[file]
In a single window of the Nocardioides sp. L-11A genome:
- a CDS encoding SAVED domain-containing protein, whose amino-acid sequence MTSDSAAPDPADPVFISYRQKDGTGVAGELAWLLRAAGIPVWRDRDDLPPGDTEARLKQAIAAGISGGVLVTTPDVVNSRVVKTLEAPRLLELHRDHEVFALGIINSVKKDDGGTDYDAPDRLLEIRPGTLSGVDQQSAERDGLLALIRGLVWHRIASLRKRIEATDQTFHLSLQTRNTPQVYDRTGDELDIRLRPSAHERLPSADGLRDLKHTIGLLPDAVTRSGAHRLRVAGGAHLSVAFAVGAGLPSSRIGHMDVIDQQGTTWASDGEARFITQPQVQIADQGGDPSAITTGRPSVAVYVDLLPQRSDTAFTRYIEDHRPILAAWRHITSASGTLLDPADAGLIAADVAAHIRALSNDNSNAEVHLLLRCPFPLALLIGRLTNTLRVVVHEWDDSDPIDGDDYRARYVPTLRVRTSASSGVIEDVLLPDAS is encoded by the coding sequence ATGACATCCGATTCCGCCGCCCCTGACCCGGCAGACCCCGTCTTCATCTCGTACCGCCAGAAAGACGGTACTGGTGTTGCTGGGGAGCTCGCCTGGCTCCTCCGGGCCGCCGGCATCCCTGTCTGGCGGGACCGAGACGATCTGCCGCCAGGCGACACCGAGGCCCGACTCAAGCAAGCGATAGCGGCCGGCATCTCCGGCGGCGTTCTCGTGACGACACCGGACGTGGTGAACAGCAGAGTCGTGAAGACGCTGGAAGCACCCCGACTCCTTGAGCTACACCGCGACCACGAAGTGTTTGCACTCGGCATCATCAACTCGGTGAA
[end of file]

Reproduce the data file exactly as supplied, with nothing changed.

In a single window of the Nocardioides sp. L-11A genome:
- a CDS encoding SAVED domain-containing protein, whose amino-acid sequence MTSDSAAPDPADPVFISYRQKDGTGVAGELAWLLRAAGIPVWRDRDDLPPGDTEARLKQAIAAGISGGVLVTTPDVVNSRVVKTLEAPRLLELHRDHEVFALGIINSVKKDDGGTDYDAPDRLLEIRPGTLSGVDQQSAERDGLLALIRGLVWHRIASLRKRIEATDQTFHLSLQTRNTPQVYDRTGDELDIRLRPSAHERLPSADGLRDLKHTIGLLPDAVTRSGAHRLRVAGGAHLSVAFAVGAGLPSSRIGHMDVIDQQGTTWASDGEARFITQPQVQIADQGGDPSAITTGRPSVAVYVDLLPQRSDTAFTRYIEDHRPILAAWRHITSASGTLLDPADAGLIAADVAAHIRALSNDNSNAEVHLLLRCPFPLALLIGRLTNTLRVVVHEWDDSDPIDGDDYRARYVPTLRVRTSASSGVIEDVLLPDAS is encoded by the coding sequence ATGACATCCGATTCCGCCGCCCCTGACCCGGCAGACCCCGTCTTCATCTCGTACCGCCAGAAAGACGGTACTGGTGTTGCTGGGGAGCTCGCCTGGCTCCTCCGGGCCGCCGGCATCCCTGTCTGGCGGGACCGAGACGATCTGCCGCCAGGCGACACCGAGGCCCGACTCAAGCAAGCGATAGCGGCCGGCATCTCCGGCGGCGTTCTCGTGACGACACCGGACGTGGTGAACAGCAGAGTCGTGAAGACGCTGGAAGCACCCCGACTCCTTGAGCTACACCGCGACCACGAAGTGTTTGCACTCGGCATCATCAACTCGGTGAA